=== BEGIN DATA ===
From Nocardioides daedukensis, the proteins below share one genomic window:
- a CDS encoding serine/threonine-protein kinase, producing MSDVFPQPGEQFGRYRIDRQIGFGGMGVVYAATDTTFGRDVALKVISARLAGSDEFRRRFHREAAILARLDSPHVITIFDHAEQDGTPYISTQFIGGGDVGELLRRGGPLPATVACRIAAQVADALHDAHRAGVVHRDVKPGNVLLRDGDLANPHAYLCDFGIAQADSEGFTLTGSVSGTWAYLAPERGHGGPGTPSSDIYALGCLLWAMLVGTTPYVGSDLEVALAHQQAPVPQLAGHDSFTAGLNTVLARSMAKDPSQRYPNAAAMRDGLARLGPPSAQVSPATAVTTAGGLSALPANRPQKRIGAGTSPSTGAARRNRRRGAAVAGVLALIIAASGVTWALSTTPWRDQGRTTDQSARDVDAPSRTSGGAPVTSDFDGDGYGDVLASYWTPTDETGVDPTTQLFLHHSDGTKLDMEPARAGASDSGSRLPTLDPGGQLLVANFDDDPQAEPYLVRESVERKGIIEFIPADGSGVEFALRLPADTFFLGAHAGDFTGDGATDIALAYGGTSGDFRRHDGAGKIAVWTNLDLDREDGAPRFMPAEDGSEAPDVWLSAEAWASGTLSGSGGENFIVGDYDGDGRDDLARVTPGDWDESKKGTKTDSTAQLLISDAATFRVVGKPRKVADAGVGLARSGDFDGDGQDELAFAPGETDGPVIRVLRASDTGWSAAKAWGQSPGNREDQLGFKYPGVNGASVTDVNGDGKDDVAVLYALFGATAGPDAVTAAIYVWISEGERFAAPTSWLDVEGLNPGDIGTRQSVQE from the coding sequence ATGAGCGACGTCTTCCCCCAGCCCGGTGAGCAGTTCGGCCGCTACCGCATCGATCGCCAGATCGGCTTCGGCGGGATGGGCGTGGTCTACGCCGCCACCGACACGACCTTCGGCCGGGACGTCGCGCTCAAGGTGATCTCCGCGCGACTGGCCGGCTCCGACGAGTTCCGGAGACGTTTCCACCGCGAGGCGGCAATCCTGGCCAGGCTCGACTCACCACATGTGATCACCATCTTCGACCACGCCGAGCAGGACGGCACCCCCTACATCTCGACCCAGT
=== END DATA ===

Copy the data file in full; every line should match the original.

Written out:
From Nocardioides daedukensis, the proteins below share one genomic window:
- a CDS encoding serine/threonine-protein kinase, producing MSDVFPQPGEQFGRYRIDRQIGFGGMGVVYAATDTTFGRDVALKVISARLAGSDEFRRRFHREAAILARLDSPHVITIFDHAEQDGTPYISTQFIGGGDVGELLRRGGPLPATVACRIAAQVADALHDAHRAGVVHRDVKPGNVLLRDGDLANPHAYLCDFGIAQADSEGFTLTGSVSGTWAYLAPERGHGGPGTPSSDIYALGCLLWAMLVGTTPYVGSDLEVALAHQQAPVPQLAGHDSFTAGLNTVLARSMAKDPSQRYPNAAAMRDGLARLGPPSAQVSPATAVTTAGGLSALPANRPQKRIGAGTSPSTGAARRNRRRGAAVAGVLALIIAASGVTWALSTTPWRDQGRTTDQSARDVDAPSRTSGGAPVTSDFDGDGYGDVLASYWTPTDETGVDPTTQLFLHHSDGTKLDMEPARAGASDSGSRLPTLDPGGQLLVANFDDDPQAEPYLVRESVERKGIIEFIPADGSGVEFALRLPADTFFLGAHAGDFTGDGATDIALAYGGTSGDFRRHDGAGKIAVWTNLDLDREDGAPRFMPAEDGSEAPDVWLSAEAWASGTLSGSGGENFIVGDYDGDGRDDLARVTPGDWDESKKGTKTDSTAQLLISDAATFRVVGKPRKVADAGVGLARSGDFDGDGQDELAFAPGETDGPVIRVLRASDTGWSAAKAWGQSPGNREDQLGFKYPGVNGASVTDVNGDGKDDVAVLYALFGATAGPDAVTAAIYVWISEGERFAAPTSWLDVEGLNPGDIGTRQSVQE from the coding sequence ATGAGCGACGTCTTCCCCCAGCCCGGTGAGCAGTTCGGCCGCTACCGCATCGATCGCCAGATCGGCTTCGGCGGGATGGGCGTGGTCTACGCCGCCACCGACACGACCTTCGGCCGGGACGTCGCGCTCAAGGTGATCTCCGCGCGACTGGCCGGCTCCGACGAGTTCCGGAGACGTTTCCACCGCGAGGCGGCAATCCTGGCCAGGCTCGACTCACCACATGTGATCACCATCTTCGACCACGCCGAGCAGGACGGCACCCCCTACATCTCGACCCAGT